Carlos Pena expected to decline Cubs’ arbitration offer

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Tonight is the deadline for free agents to accept or decline arbitration and Jon Heyman of CBS Sports reports that Carlos Pena will turn down the Cubs’ offer.

That doesn’t preclude Pena from eventually re-signing with the Cubs, but it means he expects to do better than a one-year deal for around $10 million on the open market.

Pena hit just .225 this year, but smacked 28 homers and drew 101 walks to end up with a solid .357 on-base percentage and .462 slugging percentage. And his .819 OPS was nearly the same as his .838 career mark while ranking 10th among the 20 first basemen with 500-plus plate appearances.

Chicago will get a supplemental first-round pick if he signs elsewhere, but Pena may have to wait for the market to settle once Albert Pujols and Prince Fielder are off the board.

Yoenis Cespedes blames a lack of golf for his early season slump

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Back during the 2015 playoffs the sorts of New York media types who love to find reasons to criticize players for petty reasons decided to criticize Yoenis Cespedes for playing golf the day of a playoff game. The Mets won the series with the Cubs during which the controversy, such as it was, occurred and it was soon dropped.

It was picked back up again in 2016 when Cespedes, while on the disabled list with a strained quad, was seen playing golf. Despite the fact that everyone involved said that golf did not contribute to his injury and that golf would have no impact on his injured quad, it was deemed “a bad look” by a columnist looking to get some mileage out of bashing Cespedes for having a hobby that probably half of all ballplayers share. They did it when he showed off his fancy cars too, by the way, even though just about every ballplayer has a fancy car or three. When you’re a superstar in New York — especially when you’re one with whom the media is not particularly close for various reasons — you’re going to catch hell for seemingly nothing.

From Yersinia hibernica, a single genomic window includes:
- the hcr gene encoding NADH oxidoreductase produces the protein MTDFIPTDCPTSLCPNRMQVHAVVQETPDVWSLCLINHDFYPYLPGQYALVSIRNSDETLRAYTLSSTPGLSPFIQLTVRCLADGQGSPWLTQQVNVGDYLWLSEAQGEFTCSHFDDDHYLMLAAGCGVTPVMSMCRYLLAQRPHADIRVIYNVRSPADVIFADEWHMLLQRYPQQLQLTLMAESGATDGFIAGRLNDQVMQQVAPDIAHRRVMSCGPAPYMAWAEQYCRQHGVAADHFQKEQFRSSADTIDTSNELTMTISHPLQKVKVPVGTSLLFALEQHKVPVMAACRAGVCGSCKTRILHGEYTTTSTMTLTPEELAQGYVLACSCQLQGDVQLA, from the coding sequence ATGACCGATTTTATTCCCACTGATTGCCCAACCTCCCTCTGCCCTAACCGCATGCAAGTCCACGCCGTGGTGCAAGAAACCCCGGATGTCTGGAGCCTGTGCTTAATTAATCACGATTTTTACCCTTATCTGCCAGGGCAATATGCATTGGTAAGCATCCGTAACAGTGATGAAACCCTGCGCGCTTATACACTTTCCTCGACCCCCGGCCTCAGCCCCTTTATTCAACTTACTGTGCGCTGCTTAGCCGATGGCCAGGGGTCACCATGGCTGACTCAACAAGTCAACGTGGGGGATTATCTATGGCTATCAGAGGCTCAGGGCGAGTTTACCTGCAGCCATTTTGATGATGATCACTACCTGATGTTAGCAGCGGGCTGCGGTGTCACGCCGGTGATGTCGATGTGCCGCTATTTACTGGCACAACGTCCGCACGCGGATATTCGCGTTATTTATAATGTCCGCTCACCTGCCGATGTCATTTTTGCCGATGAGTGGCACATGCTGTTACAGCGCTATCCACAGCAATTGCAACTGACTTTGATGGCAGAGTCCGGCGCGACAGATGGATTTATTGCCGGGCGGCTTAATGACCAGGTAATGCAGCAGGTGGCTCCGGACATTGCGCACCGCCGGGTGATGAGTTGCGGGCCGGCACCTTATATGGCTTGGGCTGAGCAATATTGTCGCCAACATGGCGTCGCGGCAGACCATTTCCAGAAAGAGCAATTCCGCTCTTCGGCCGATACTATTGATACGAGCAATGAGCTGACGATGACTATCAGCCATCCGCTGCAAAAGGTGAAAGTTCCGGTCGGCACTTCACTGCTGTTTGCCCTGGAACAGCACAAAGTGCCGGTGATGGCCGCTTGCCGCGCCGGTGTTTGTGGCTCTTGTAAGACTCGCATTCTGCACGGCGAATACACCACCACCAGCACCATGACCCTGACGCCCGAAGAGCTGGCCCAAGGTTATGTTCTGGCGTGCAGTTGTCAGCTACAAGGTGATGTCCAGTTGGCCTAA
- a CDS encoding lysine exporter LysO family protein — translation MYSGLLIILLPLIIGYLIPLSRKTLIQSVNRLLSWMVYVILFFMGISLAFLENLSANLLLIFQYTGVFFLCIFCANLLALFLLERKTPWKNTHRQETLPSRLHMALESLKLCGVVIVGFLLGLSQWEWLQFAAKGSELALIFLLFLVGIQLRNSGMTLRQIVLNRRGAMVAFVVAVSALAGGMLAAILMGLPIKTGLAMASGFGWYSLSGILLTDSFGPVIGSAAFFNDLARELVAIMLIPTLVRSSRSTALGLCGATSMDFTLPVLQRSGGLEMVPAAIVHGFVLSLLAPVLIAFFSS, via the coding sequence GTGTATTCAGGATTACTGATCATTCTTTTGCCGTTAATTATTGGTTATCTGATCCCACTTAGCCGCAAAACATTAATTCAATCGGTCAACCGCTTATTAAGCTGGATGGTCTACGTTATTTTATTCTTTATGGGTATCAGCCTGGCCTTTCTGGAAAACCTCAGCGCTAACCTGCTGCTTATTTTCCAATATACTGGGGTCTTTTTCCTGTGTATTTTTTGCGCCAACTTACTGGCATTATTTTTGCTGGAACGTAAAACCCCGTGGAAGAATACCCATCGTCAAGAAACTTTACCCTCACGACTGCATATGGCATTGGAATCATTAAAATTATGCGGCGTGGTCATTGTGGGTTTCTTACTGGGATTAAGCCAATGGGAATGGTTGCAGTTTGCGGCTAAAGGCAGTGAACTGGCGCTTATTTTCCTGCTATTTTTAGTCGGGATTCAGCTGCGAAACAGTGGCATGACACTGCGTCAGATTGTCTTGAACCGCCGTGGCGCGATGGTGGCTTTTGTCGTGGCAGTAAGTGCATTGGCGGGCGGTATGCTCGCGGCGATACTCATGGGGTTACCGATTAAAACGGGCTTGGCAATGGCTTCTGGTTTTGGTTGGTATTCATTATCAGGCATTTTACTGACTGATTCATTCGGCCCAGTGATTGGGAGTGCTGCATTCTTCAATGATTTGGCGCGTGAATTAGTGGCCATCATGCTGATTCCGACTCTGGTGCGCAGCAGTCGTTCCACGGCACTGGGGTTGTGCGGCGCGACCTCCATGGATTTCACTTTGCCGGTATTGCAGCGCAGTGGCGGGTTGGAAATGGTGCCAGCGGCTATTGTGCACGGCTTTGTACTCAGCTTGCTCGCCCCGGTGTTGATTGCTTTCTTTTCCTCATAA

Now there’s a new twist to the Cespedes golf saga. Yoenis himself says that his poor start — he’s hitting .195/.258/.354 and leads the league in strikeouts — is due to . . . not enough golf! From the New York Times:

He gave a possible reason for the poor start this weekend: not playing enough golf, a hobby beloved by many baseball players. And, yes, he is serious.

“In previous seasons, one of the things I did when I wasn’t going well was to play golf,” he said after a game on Friday in which he struck out four times but still drove in the go-ahead run in the 12th inning. “This year, I’m not playing golf.”

The story says Cespedes quit golf last summer because he worried that it was contributing to hamstring problems. He’s thinking about going back to it soon, as he thinks it’ll help his swing. Given that he’ll catch hell either way, he may as well do what he wants.